Unitholder Update – August 2016


Welcome to the latest Unitholder Update. To access the notice you’re interested in, click on the links below:

 


Provider Profile: First United Church Social Housing Society

First United Church Social Housing Society has a history of vision and leadership.


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It was the first organization to recognize that housing was needed outside of Vancouver’s downtown east side. It opened a 70-unit building in 1981, and an 86-unit building the following year. Its tenants are primarily homeless or at risk of homelessness.
The organization recognized the need for housing outside of the downtown east side. Its third building, with 33 units, was created under a provincial housing program. It houses seniors, people with disabilities and families in the Mount Pleasant area.

This housing society continues to show leadership today. It is among the first housing providers in British Columbia to invest money through Encasa Financial – a registered investment fund manager. Encasa offers three mutual funds in which non-profit housing providers and co-ops can invest capital reserves and operating dollars, such as security deposits. Encasa started as the Social Housing Services Corporation in Ontario in 2001 and was reformulated in 2014 through an innovative partnership with the BC Non-Profit Housing Association and three other key housing organizations from across Canada. As of July 4, 2016, 867 housing providers invested more than $506 million in the funds.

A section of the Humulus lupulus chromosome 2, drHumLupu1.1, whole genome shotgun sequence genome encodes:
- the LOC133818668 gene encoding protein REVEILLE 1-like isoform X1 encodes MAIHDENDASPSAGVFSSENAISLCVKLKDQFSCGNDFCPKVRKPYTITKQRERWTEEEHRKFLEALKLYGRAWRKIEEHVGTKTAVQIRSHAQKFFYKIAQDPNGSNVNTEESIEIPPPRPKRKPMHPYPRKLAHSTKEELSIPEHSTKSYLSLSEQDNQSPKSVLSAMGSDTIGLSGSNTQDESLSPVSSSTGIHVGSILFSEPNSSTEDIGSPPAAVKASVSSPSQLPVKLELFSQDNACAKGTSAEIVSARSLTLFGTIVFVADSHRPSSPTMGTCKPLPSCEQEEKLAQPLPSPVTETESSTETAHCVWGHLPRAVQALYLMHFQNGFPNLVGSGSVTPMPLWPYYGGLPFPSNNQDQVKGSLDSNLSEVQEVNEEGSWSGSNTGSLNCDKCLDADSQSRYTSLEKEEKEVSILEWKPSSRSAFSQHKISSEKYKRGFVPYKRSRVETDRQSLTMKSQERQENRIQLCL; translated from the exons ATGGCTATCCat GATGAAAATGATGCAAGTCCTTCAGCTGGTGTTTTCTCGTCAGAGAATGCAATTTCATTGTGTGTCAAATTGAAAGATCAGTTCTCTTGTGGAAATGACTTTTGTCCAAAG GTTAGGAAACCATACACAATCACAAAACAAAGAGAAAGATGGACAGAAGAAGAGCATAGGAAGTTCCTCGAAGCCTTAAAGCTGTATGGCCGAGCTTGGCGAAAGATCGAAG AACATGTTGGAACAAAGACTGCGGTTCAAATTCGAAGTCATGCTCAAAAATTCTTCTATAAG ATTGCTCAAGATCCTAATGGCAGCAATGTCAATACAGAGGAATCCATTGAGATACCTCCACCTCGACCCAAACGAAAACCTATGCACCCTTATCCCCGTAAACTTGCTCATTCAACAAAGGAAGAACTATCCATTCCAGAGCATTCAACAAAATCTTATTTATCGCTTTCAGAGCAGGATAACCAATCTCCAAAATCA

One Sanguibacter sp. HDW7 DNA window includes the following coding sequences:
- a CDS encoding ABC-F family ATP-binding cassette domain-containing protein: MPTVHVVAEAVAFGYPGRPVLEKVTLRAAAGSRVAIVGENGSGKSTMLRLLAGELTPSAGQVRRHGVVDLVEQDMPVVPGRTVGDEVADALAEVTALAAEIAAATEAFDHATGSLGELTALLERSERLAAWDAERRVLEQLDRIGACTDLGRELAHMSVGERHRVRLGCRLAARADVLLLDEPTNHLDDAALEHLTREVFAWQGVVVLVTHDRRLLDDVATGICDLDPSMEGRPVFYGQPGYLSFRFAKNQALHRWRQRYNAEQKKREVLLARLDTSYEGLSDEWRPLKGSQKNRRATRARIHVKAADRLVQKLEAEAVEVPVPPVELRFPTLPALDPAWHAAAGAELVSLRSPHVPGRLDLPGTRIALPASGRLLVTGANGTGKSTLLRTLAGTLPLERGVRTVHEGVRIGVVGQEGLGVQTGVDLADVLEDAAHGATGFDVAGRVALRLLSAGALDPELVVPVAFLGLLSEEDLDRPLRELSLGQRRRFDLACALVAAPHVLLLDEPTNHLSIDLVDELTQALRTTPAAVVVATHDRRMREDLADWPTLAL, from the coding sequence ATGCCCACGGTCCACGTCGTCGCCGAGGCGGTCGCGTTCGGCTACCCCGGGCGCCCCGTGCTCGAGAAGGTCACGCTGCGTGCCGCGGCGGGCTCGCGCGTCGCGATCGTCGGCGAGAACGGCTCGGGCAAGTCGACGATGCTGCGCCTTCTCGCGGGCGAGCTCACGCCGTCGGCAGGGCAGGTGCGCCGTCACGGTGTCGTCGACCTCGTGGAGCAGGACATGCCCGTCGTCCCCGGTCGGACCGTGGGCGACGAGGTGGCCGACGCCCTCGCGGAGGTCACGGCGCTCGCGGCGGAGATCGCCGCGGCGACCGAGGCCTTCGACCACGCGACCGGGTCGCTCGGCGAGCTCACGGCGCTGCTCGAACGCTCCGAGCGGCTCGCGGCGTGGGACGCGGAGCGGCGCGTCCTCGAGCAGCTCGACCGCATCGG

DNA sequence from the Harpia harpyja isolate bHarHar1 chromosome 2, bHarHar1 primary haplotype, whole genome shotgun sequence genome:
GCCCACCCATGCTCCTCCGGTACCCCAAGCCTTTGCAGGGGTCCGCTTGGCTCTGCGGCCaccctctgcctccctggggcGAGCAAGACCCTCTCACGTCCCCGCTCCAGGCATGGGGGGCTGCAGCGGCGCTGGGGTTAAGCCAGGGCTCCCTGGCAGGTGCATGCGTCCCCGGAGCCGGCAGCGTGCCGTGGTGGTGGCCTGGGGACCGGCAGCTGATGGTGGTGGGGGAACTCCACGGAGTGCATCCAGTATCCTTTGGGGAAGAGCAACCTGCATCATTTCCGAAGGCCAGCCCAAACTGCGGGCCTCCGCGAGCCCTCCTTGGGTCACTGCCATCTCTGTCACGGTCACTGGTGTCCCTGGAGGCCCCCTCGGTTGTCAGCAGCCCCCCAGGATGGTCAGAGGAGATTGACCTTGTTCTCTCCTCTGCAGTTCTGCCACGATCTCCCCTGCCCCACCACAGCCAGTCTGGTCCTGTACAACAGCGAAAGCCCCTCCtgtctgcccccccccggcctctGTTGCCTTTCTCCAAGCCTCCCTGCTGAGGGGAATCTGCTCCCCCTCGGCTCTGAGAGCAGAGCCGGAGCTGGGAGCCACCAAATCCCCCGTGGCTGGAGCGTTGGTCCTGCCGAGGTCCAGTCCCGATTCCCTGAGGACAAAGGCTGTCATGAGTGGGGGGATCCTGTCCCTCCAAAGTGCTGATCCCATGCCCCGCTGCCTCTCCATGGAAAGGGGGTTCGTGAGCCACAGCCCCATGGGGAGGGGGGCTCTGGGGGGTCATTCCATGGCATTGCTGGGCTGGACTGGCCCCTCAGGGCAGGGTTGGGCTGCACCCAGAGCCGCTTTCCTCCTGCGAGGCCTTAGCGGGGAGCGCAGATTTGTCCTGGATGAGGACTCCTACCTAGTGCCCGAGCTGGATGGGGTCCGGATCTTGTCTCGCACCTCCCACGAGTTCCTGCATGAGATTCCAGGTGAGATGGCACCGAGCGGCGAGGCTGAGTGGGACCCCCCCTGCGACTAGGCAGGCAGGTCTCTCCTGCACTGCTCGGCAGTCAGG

First United’s property manager, Franca Sorace, explains that she first learned about Encasa at a conference and thought it was a great concept. She subsequently became the property manager at First United and found that the board was exploring how to best manage its investments.

“I told the board that Encasa offered an excellent program,” she recalls, “especially because we could choose a fund based on our specific circumstances, and we wouldn’t have to worry about having to make new arrangements when an investment matures. The program had quite good returns on average over time.”

First United’s Management & Finance Team decided to move forward after meeting with Dawn Bowles, Encasa’s BC investment liaison, and Ron Braaten, investment advisor with PH&N Investment Services.

Dawn noted that the program offers significant benefits for social housing providers. “It provides a range of investment funds to meet long- and short-term needs, access to professional money management, expert advice, and individuals who know social housing,” she explained.